Biden wins South Carolina's Democratic presidential primary
Democrats in South Carolina are voting Saturday in what is the party's first official primary contest for 2024.
President Biden backed the push to change the party's calendar this year to put South Carolina's primary at the front of the pack, ahead of Iowa and New Hampshire. It's not a state that Democrats expect to win in the general election, but by elevating its primary, the Democratic Party is signaling the importance of Black voters — a crucial part of its base.
As the incumbent president, Biden is expected to carry the primary. Rep. Dean Phillips, D-Minn., and author Marianne Williamson are also on the ballot.
Despite skipping the unsanctioned New Hampshire primary, Biden won that race after voters wrote in his name — though the results won't count toward his official nomination at the party's convention in August.
South Carolina boosted Biden's 2020 bid
In 2020, Biden turned around his struggling campaign in the state, where Black voters account for about 60% of the party's electorate.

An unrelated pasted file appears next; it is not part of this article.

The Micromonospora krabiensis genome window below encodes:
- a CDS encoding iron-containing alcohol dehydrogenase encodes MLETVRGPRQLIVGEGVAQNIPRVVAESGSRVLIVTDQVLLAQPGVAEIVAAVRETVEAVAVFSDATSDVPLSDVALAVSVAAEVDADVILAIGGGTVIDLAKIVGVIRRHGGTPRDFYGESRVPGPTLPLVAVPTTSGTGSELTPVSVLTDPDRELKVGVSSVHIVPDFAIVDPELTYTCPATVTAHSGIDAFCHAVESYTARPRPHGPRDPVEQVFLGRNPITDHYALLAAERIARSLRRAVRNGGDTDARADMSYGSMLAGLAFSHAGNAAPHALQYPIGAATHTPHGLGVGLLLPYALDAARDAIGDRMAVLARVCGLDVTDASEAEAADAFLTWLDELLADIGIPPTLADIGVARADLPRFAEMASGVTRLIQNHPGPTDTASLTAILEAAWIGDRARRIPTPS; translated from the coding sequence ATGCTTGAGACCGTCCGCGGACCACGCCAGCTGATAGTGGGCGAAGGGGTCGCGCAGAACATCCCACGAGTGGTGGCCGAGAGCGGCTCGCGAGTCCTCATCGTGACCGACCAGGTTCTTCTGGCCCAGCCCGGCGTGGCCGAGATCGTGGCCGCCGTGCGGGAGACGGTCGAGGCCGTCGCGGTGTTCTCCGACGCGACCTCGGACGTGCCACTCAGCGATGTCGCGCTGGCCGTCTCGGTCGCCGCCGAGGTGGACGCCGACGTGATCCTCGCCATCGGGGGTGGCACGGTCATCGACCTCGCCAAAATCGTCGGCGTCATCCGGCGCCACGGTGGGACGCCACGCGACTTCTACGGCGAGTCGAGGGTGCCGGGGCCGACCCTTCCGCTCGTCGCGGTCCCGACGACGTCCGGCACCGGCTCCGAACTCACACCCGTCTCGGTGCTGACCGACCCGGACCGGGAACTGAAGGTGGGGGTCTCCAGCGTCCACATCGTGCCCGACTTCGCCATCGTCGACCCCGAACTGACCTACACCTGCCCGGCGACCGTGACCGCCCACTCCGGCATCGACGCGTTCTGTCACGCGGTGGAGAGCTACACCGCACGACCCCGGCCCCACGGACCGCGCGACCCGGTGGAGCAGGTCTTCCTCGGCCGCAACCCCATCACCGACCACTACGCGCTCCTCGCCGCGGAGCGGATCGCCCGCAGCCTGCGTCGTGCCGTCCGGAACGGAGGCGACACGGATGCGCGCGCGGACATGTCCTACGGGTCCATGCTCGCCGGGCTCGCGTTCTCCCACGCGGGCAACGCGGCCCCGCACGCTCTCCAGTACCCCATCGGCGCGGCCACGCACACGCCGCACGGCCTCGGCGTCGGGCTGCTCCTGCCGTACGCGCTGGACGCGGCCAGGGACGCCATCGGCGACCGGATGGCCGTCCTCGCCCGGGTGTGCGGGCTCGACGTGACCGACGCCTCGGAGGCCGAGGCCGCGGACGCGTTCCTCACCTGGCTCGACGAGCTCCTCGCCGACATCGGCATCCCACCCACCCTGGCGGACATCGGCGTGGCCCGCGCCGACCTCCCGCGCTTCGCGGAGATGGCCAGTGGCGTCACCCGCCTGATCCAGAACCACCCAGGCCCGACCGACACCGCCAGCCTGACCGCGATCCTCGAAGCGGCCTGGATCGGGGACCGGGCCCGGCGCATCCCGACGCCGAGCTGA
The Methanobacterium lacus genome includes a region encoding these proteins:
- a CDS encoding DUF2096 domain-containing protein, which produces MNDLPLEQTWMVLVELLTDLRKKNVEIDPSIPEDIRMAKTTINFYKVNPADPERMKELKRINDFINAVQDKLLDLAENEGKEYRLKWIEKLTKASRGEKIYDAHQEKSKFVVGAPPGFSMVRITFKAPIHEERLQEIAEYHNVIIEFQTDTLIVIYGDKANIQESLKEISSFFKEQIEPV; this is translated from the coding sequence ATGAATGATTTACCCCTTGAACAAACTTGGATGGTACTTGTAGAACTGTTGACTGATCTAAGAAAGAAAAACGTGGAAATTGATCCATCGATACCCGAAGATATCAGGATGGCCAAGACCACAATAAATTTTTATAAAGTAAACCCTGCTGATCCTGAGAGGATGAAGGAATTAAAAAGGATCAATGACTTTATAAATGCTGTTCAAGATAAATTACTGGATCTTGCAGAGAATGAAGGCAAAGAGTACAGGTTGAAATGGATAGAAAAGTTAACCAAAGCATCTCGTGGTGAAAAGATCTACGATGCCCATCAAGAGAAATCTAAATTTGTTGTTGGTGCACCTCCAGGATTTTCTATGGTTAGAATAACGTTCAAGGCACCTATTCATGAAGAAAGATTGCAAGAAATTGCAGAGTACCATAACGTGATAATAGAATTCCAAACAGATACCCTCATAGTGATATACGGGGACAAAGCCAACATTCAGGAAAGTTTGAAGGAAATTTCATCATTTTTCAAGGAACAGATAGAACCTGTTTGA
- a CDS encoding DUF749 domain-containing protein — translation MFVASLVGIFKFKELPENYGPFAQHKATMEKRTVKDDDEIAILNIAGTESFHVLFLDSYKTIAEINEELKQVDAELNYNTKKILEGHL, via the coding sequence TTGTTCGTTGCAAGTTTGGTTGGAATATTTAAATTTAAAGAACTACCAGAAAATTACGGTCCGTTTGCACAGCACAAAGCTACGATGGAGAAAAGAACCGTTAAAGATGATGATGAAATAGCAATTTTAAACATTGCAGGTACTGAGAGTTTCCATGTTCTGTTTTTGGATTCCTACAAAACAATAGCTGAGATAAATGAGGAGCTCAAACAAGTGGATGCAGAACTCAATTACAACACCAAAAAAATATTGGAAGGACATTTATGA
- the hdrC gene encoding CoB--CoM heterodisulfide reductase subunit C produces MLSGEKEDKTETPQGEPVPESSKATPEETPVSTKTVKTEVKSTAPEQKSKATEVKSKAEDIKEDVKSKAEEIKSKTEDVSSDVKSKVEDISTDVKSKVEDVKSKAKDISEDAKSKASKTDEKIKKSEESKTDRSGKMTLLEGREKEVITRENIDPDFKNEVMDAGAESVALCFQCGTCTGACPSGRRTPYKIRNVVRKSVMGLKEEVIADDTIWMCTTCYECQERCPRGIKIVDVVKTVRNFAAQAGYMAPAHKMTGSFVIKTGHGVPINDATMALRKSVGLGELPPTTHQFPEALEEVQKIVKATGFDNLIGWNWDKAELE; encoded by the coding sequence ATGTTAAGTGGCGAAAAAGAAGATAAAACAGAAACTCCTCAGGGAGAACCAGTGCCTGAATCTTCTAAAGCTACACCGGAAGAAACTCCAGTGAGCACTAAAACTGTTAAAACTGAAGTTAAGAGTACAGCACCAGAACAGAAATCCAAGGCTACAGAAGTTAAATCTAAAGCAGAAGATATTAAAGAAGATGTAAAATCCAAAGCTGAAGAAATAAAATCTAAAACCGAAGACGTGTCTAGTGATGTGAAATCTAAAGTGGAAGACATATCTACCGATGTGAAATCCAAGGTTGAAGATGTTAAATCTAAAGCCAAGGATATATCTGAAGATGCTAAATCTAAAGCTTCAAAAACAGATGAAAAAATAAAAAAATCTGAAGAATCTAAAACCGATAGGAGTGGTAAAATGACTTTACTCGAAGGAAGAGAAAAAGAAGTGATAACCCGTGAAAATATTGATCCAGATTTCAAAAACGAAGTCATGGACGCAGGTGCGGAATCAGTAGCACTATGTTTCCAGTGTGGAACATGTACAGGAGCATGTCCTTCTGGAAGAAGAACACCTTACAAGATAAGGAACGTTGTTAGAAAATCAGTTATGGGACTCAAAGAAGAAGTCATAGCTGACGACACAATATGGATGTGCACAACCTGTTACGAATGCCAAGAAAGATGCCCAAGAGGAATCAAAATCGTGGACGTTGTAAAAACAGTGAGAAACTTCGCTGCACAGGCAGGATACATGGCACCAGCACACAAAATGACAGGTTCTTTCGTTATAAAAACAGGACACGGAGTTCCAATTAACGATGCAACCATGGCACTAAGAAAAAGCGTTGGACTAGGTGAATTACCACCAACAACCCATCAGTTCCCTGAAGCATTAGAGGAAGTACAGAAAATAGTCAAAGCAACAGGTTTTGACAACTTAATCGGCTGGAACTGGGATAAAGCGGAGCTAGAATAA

"I wouldn't be here without the Democratic voters of South Carolina, and that's a fact," Biden said at a dinner in Columbia, S.C., last weekend.
The Biden campaign sees South Carolina as a springboard for his reelection bid and has poured resources into the state over the past month. Biden campaigned at a barbershop and spoke at a luncheon at a Black church. Vice President Harris campaigned in the state on Martin Luther King Jr. Day — and returned on Friday to speak at a historically Black college. First lady Jill Biden attended a gala for Alpha Kappa Alpha, a historically Black sorority.
"We know that to be the Democratic nominee and to win the general, you need to be getting a lot of support from voters of color," said Josh Marcus-Blank, the Biden campaign's communications director for state operations. "And that's what South Carolina is all about."
Polls have shown Biden has been lagging in approval ratings with younger voters and nonwhite voters, so analysts will be paying close attention to turnout as a signal of whether Biden's message is resonating.
But Terrance Woodbury of HIT Strategies, a group that researches Black voter attitudes, cautioned against overanalyzing the results of this primary — a contest that likely will mainly attract party faithful, rather than the broader group of Black voters that Biden needs to win in battleground states like Georgia and North Carolina.
"The voters that Democrats need to mobilize in the general election aren't participating in the primary election," Woodbury told NPR.
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